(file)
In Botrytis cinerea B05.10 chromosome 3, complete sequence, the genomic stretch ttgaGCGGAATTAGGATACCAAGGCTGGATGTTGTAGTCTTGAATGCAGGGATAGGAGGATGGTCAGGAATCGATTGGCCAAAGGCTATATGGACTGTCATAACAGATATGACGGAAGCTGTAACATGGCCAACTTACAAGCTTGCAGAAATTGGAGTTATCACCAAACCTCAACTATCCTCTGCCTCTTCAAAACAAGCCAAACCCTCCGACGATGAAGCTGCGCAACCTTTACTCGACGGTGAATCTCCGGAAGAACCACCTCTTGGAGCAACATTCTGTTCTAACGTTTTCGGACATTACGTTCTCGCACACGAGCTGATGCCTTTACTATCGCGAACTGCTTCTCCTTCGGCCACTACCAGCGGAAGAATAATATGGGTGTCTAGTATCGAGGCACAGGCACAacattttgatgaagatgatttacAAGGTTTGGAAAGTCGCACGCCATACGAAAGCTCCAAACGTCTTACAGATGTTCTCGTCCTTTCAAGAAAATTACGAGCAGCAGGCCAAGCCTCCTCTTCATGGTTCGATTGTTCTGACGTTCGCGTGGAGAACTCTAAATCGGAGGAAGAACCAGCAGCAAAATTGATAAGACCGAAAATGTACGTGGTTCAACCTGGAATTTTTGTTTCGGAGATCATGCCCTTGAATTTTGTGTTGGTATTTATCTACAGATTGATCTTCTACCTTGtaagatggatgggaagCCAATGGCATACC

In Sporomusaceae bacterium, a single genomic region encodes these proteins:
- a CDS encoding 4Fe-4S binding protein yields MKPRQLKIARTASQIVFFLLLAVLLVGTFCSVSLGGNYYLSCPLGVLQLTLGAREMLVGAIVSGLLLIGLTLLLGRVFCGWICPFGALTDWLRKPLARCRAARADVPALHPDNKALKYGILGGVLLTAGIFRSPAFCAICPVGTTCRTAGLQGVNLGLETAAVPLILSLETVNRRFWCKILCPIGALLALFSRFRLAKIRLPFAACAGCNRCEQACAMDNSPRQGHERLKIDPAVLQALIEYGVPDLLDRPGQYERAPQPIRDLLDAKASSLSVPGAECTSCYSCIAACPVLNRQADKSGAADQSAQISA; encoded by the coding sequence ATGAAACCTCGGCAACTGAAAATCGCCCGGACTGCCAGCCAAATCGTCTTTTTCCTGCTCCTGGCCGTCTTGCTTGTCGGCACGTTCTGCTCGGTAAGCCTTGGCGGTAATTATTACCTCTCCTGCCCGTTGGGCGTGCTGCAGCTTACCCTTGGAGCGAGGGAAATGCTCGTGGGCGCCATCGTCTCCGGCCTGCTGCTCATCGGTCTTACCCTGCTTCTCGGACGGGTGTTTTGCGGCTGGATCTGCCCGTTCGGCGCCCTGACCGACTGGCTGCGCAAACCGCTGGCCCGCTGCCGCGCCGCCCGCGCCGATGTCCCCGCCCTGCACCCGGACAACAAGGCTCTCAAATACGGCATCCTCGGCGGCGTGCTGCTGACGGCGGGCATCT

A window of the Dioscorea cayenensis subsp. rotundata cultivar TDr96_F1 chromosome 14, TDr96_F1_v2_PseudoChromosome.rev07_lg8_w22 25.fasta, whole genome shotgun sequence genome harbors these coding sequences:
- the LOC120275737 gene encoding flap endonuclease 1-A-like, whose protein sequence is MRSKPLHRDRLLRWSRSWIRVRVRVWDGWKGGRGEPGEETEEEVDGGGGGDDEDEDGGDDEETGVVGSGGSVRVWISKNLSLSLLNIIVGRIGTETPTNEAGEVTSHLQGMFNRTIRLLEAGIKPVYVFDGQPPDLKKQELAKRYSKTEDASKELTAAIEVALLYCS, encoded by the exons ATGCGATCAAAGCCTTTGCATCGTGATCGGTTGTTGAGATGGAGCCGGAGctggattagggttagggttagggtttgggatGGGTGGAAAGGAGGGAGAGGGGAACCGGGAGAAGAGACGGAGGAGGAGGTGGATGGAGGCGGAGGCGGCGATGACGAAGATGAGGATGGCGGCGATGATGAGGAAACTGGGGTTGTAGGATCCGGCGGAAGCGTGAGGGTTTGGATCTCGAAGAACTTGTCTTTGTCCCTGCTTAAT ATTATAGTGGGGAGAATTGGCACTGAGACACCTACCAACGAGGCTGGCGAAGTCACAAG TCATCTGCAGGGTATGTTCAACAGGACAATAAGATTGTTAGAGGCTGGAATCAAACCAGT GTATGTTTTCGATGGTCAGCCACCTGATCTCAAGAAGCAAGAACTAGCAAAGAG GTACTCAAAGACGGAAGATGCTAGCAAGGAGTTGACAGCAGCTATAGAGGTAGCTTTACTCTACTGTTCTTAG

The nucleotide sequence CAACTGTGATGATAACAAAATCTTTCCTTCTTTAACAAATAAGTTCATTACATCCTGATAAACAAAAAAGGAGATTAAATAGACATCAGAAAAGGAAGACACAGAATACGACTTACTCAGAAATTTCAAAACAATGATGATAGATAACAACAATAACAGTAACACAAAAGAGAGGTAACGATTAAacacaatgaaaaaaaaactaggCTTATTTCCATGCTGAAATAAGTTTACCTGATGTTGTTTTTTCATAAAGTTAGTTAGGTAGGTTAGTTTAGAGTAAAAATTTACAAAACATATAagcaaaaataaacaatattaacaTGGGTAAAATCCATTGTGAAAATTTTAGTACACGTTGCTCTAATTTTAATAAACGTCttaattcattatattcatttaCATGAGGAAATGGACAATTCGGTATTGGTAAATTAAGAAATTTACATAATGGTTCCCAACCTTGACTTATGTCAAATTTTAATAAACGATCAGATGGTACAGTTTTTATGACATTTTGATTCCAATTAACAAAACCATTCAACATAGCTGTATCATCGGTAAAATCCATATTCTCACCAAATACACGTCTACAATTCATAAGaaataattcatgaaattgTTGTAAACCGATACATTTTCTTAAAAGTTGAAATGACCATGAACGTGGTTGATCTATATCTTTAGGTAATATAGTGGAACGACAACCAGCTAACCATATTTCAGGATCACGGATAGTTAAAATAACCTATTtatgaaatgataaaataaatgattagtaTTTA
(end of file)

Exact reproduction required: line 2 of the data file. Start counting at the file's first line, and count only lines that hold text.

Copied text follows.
In Sporomusaceae bacterium, a single genomic region encodes these proteins: